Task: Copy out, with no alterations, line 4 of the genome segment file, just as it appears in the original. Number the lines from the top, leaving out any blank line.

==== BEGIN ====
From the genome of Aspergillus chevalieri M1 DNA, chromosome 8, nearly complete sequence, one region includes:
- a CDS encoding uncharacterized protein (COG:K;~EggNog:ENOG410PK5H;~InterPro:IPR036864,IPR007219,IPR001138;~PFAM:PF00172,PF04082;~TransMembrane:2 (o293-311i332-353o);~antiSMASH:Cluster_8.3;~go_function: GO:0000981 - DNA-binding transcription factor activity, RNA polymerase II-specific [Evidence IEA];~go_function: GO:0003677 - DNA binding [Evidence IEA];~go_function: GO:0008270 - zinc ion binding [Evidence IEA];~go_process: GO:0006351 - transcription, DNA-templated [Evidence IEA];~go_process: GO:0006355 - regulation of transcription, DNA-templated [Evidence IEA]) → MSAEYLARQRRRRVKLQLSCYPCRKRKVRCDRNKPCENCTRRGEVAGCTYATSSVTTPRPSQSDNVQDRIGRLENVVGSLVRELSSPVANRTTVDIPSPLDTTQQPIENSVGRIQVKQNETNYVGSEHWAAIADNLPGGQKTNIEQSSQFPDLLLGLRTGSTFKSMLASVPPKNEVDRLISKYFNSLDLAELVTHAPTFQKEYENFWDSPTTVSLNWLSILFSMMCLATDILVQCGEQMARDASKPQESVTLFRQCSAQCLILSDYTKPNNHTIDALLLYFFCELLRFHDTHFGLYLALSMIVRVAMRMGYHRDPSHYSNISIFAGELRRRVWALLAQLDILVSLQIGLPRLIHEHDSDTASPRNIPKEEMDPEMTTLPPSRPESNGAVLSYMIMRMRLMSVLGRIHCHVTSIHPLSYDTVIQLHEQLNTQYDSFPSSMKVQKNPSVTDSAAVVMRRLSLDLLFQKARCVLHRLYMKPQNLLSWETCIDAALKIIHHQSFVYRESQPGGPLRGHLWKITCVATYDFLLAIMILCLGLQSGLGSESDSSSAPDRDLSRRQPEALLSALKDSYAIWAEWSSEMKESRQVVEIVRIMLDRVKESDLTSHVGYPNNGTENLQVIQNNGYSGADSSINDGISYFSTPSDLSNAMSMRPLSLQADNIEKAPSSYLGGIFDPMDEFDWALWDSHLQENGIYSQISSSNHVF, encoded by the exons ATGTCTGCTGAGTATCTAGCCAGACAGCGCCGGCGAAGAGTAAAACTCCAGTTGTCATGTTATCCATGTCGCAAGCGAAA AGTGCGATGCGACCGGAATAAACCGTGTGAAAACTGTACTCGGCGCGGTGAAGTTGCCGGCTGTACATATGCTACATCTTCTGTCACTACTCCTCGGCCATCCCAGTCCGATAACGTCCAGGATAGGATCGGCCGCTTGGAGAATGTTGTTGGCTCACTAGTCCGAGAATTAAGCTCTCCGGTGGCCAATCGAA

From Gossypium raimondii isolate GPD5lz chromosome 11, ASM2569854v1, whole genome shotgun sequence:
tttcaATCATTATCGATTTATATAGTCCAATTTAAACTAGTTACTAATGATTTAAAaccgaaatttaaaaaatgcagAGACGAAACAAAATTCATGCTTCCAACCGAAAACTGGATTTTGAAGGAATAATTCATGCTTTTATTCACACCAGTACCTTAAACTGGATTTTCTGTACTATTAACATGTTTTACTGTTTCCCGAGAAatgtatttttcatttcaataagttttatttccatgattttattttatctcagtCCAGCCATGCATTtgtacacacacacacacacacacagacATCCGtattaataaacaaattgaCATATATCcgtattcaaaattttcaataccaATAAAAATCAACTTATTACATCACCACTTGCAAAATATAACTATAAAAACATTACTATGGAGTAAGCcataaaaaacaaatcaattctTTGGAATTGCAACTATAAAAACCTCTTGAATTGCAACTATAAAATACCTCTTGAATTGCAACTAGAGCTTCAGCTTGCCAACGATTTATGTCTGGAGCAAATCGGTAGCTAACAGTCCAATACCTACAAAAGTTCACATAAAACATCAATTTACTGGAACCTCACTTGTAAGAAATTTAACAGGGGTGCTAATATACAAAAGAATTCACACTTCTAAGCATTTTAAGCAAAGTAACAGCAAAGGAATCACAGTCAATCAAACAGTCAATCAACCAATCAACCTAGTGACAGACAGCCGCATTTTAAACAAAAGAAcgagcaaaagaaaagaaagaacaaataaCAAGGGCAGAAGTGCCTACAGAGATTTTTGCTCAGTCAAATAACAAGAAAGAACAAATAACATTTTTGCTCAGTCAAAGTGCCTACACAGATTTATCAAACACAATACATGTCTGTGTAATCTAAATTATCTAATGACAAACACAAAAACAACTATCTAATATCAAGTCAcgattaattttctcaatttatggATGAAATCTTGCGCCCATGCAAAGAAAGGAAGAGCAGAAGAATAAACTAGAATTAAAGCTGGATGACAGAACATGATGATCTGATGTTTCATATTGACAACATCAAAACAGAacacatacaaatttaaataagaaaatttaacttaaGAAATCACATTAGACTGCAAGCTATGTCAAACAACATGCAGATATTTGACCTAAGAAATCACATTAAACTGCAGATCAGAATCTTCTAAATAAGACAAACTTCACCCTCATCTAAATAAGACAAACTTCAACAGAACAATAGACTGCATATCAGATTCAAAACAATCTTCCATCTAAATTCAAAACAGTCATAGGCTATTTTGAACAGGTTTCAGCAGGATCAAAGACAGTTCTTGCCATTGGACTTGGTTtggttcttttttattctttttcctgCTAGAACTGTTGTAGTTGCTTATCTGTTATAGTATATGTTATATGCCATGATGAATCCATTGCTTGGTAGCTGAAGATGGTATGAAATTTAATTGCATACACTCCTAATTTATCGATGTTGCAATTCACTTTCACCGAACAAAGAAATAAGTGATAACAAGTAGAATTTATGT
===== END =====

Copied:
tttcaATCATTATCGATTTATATAGTCCAATTTAAACTAGTTACTAATGATTTAAAaccgaaatttaaaaaatgcagAGACGAAACAAAATTCATGCTTCCAACCGAAAACTGGATTTTGAAGGAATAATTCATGCTTTTATTCACACCAGTACCTTAAACTGGATTTTCTGTACTATTAACATGTTTTACTGTTTCCCGAGAAatgtatttttcatttcaataagttttatttccatgattttattttatctcagtCCAGCCATGCATTtgtacacacacacacacacacacagacATCCGtattaataaacaaattgaCATATATCcgtattcaaaattttcaataccaATAAAAATCAACTTATTACATCACCACTTGCAAAATATAACTATAAAAACATTACTATGGAGTAAGCcataaaaaacaaatcaattctTTGGAATTGCAACTATAAAAACCTCTTGAATTGCAACTATAAAATACCTCTTGAATTGCAACTAGAGCTTCAGCTTGCCAACGATTTATGTCTGGAGCAAATCGGTAGCTAACAGTCCAATACCTACAAAAGTTCACATAAAACATCAATTTACTGGAACCTCACTTGTAAGAAATTTAACAGGGGTGCTAATATACAAAAGAATTCACACTTCTAAGCATTTTAAGCAAAGTAACAGCAAAGGAATCACAGTCAATCAAACAGTCAATCAACCAATCAACCTAGTGACAGACAGCCGCATTTTAAACAAAAGAAcgagcaaaagaaaagaaagaacaaataaCAAGGGCAGAAGTGCCTACAGAGATTTTTGCTCAGTCAAATAACAAGAAAGAACAAATAACATTTTTGCTCAGTCAAAGTGCCTACACAGATTTATCAAACACAATACATGTCTGTGTAATCTAAATTATCTAATGACAAACACAAAAACAACTATCTAATATCAAGTCAcgattaattttctcaatttatggATGAAATCTTGCGCCCATGCAAAGAAAGGAAGAGCAGAAGAATAAACTAGAATTAAAGCTGGATGACAGAACATGATGATCTGATGTTTCATATTGACAACATCAAAACAGAacacatacaaatttaaataagaaaatttaacttaaGAAATCACATTAGACTGCAAGCTATGTCAAACAACATGCAGATATTTGACCTAAGAAATCACATTAAACTGCAGATCAGAATCTTCTAAATAAGACAAACTTCACCCTCATCTAAATAAGACAAACTTCAACAGAACAATAGACTGCATATCAGATTCAAAACAATCTTCCATCTAAATTCAAAACAGTCATAGGCTATTTTGAACAGGTTTCAGCAGGATCAAAGACAGTTCTTGCCATTGGACTTGGTTtggttcttttttattctttttcctgCTAGAACTGTTGTAGTTGCTTATCTGTTATAGTATATGTTATATGCCATGATGAATCCATTGCTTGGTAGCTGAAGATGGTATGAAATTTAATTGCATACACTCCTAATTTATCGATGTTGCAATTCACTTTCACCGAACAAAGAAATAAGTGATAACAAGTAGAATTTATGT